Show Profile  Jane H Posted: 7 October 2012, 4:39 AM  
Will wear that theory for a few more years Simon, it should correct itself I agree. The new parents forget to keep those holiday weekends free but they learn fast.

Along with the topic title - take it to a new level. I would like to see another level be available for the Juniors and Intermediates at the school champs. We parents find it annoying to have to fork out $200 for our kid, who runs Red at age 12, to have to run an easy yellow at these events. The sport has evolved more now to have this re-evaluated for NISS. And to have a sprinter who has been doing O for just a few weeks beat a kid who can run a good red course adds injury to the wound for sure. Happens now and the O parents are really moaning about it. How many Orange/Intermediates were there in NZSS this year? 65? And how many could run a decent red, heaps. And then these same guys are asked to run yellows for the relays - the sport is passed this now.

Show Profile  valerie Posted: 7 October 2012, 10:23 AM  
O parents moaning??.....NO!!!! I dont agree Jane and after 21` years of seeing a successful formula why re-invent the doesn't make sense.

Show Profile  valerie Posted: 7 October 2012, 10:25 AM  
Praps not quite 21 years...but still....

Show Profile  mcroxford Posted: 7 October 2012, 12:41 PM  
@valerie...At least 21 years. My first NZSSC was 22 years ago after missing Y9 & 10 events due to chest infections. So Schools Champs in current formula has been going for at least 24 years with a long and relay. Hamilton 90, Dunedin 91 & Waiuku 92. Same issues though, expept that regardless of how easy the navigation component an orienteer always won.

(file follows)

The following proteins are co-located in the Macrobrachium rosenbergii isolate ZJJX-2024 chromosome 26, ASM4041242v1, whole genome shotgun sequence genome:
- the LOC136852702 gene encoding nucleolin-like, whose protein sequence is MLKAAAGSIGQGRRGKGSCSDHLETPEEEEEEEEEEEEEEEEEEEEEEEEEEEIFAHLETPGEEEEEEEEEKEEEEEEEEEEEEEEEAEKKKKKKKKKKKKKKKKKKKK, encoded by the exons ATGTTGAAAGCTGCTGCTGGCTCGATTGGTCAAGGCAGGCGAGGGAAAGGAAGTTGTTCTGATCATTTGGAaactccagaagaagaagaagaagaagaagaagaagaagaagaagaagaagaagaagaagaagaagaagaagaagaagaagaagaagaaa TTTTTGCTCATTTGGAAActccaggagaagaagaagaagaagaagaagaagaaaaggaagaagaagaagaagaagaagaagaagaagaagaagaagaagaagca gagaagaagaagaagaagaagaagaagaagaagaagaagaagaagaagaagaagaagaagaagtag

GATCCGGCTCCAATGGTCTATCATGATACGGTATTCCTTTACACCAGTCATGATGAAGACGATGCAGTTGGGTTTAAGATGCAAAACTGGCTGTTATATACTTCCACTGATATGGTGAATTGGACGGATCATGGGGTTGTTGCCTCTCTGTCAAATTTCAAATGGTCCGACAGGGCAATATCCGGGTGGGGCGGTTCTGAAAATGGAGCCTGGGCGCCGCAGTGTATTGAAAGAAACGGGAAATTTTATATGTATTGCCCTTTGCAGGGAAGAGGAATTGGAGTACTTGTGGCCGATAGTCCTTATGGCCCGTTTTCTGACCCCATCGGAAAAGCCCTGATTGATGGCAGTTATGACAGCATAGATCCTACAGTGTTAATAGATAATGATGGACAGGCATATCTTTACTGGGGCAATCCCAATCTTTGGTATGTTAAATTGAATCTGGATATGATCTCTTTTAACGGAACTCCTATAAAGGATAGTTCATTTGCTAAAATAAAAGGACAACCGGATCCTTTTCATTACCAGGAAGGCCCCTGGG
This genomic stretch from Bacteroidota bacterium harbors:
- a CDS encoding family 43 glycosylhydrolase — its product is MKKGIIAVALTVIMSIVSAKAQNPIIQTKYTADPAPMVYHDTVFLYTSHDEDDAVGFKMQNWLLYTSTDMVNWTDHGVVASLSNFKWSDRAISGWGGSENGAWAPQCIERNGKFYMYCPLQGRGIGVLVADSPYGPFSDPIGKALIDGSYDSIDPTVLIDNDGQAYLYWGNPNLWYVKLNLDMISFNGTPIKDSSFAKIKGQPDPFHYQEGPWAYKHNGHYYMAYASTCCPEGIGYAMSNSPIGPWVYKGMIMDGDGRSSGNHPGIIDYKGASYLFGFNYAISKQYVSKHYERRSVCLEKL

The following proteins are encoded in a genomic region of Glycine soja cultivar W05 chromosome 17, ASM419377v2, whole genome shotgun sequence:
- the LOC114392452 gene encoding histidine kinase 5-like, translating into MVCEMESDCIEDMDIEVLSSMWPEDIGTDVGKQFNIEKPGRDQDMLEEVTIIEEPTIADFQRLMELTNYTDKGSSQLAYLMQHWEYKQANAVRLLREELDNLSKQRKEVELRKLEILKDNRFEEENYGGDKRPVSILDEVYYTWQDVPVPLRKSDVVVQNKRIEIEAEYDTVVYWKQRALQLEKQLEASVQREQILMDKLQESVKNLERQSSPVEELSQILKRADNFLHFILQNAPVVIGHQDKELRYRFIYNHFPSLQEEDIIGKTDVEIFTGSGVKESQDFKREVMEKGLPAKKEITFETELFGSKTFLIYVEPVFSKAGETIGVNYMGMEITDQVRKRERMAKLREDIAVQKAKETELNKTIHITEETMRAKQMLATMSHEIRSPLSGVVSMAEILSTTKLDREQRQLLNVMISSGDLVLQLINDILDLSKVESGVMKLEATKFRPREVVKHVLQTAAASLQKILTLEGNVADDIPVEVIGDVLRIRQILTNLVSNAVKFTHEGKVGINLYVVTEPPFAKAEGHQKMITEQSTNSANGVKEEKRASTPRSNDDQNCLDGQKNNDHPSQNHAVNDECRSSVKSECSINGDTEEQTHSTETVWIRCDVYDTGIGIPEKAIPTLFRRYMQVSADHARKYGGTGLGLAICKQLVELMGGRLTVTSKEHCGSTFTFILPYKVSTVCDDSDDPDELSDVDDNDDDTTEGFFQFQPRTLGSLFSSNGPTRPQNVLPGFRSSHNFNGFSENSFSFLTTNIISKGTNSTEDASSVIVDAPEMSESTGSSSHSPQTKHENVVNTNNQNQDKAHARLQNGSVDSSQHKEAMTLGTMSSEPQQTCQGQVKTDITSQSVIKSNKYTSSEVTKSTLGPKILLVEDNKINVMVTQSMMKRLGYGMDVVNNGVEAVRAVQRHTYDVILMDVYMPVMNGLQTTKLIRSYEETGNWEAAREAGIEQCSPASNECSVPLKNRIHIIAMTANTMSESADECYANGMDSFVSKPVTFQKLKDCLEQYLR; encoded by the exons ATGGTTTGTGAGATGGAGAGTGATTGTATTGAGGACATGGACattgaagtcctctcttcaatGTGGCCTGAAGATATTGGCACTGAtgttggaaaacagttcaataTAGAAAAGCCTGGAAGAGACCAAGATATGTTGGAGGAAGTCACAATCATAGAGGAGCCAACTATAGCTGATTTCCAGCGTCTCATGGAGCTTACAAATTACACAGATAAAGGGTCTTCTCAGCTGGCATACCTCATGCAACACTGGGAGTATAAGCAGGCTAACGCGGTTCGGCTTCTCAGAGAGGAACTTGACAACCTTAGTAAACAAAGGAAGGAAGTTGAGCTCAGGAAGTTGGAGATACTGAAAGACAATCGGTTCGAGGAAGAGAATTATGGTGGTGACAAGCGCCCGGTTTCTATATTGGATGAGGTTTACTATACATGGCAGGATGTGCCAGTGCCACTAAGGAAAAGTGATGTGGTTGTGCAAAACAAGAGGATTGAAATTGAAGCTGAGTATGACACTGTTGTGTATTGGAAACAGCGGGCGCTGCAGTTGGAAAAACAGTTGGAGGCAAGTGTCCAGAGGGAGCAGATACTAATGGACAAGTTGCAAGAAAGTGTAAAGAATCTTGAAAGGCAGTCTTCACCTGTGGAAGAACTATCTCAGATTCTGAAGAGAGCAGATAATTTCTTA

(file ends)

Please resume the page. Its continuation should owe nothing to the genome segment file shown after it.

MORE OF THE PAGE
I like the debate though. The weekend before or after the Nationals like Australia would be ideal to my thinking.

Nelson is currently focusing on a Schools Sprint Series in Term 1. Our thoughts are to switch to School Rogaines in Term 2. This fits in with the Hillary Challenge and Get2Go events as well, as our top kids this year chose not to go to Nationals due to the cost of then qualifying the following fortnight in Christchurch.

Navigation based sports need to support each other and see orienteering and Adventure Sport sitting aside one another.

Show Profile  Michael Posted: 7 October 2012, 2:00 PM  
When I suggested a 2nd or 3rd team in the Southern Cross, I was also wondering what the Aussies think about NZ winning all the time. A competition in which one team always wins eventually loses its thrill. A competition among more or less equals should spur everyone to greater efforts. So (on this part of the discussion) talking to Oz should be considered.

Show Profile  nh Posted: 7 October 2012, 3:02 PM  
I agree with Jane. Why do we drop the difficulty level in relays? If you don't want them to take so long make it shorter. And if its too difficult (which it shouldn't be seeing as they just ran an individual race at that difficulty the day before) run the B grade

Show Profile  Jane H Posted: 8 October 2012, 12:09 AM  
Michael, at the Aust. Champs they have been nice enough to give NZ kids medals for any wins this year. Unfortunately we won so many the organisers ran out of medals so are sending them on later. This will have blown their budget so they may be reconsidering the idea for next time ... I wouldn't blame them for doing a rethink.

Actually, NZOF may like to be proactive on this and start a discussion on appropriate rewards for the NZers when they do well at the Aust. events.

Show Profile  Jane H Posted: 8 October 2012, 12:44 AM